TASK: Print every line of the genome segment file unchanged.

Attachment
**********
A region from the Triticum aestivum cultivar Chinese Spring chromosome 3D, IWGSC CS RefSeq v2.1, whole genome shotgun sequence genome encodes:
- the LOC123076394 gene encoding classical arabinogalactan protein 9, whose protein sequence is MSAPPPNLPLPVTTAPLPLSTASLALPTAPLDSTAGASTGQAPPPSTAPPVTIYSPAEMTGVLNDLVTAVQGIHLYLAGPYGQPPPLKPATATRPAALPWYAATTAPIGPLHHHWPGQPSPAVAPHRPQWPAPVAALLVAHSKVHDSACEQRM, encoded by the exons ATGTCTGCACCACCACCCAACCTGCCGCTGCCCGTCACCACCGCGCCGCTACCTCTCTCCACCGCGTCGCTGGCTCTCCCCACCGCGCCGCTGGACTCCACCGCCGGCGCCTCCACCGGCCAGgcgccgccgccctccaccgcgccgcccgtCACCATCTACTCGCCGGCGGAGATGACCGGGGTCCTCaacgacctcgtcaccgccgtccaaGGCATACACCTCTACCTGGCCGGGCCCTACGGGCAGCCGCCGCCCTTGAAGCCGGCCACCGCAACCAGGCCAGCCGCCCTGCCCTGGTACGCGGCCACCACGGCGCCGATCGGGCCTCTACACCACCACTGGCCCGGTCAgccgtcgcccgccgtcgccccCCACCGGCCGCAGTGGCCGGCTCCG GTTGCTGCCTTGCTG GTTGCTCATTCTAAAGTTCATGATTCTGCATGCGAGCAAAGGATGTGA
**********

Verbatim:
A region from the Triticum aestivum cultivar Chinese Spring chromosome 3D, IWGSC CS RefSeq v2.1, whole genome shotgun sequence genome encodes:
- the LOC123076394 gene encoding classical arabinogalactan protein 9, whose protein sequence is MSAPPPNLPLPVTTAPLPLSTASLALPTAPLDSTAGASTGQAPPPSTAPPVTIYSPAEMTGVLNDLVTAVQGIHLYLAGPYGQPPPLKPATATRPAALPWYAATTAPIGPLHHHWPGQPSPAVAPHRPQWPAPVAALLVAHSKVHDSACEQRM, encoded by the exons ATGTCTGCACCACCACCCAACCTGCCGCTGCCCGTCACCACCGCGCCGCTACCTCTCTCCACCGCGTCGCTGGCTCTCCCCACCGCGCCGCTGGACTCCACCGCCGGCGCCTCCACCGGCCAGgcgccgccgccctccaccgcgccgcccgtCACCATCTACTCGCCGGCGGAGATGACCGGGGTCCTCaacgacctcgtcaccgccgtccaaGGCATACACCTCTACCTGGCCGGGCCCTACGGGCAGCCGCCGCCCTTGAAGCCGGCCACCGCAACCAGGCCAGCCGCCCTGCCCTGGTACGCGGCCACCACGGCGCCGATCGGGCCTCTACACCACCACTGGCCCGGTCAgccgtcgcccgccgtcgccccCCACCGGCCGCAGTGGCCGGCTCCG GTTGCTGCCTTGCTG GTTGCTCATTCTAAAGTTCATGATTCTGCATGCGAGCAAAGGATGTGA